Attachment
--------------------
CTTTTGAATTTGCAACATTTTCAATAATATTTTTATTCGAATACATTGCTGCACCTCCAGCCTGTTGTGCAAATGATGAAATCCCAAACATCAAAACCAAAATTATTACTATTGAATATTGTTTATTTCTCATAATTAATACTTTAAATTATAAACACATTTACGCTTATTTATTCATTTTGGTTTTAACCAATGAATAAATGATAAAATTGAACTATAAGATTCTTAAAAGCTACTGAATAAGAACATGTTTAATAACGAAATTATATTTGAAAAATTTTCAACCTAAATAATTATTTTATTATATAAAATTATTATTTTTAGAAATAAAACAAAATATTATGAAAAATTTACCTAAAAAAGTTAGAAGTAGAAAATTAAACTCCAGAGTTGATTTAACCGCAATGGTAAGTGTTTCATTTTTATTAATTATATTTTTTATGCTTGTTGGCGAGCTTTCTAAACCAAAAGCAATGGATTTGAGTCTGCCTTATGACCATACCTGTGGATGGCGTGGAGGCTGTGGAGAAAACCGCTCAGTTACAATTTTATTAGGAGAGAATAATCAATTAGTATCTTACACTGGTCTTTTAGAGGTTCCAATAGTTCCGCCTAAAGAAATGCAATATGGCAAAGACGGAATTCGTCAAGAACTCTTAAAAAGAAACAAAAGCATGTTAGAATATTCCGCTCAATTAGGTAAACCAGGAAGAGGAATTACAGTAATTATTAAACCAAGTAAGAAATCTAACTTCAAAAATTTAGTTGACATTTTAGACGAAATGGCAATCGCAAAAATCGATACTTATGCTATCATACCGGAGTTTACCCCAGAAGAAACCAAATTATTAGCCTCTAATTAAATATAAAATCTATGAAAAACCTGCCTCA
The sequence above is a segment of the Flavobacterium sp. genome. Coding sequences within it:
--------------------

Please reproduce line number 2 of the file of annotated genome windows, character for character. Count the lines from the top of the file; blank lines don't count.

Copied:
The sequence above is a segment of the Flavobacterium sp. genome. Coding sequences within it: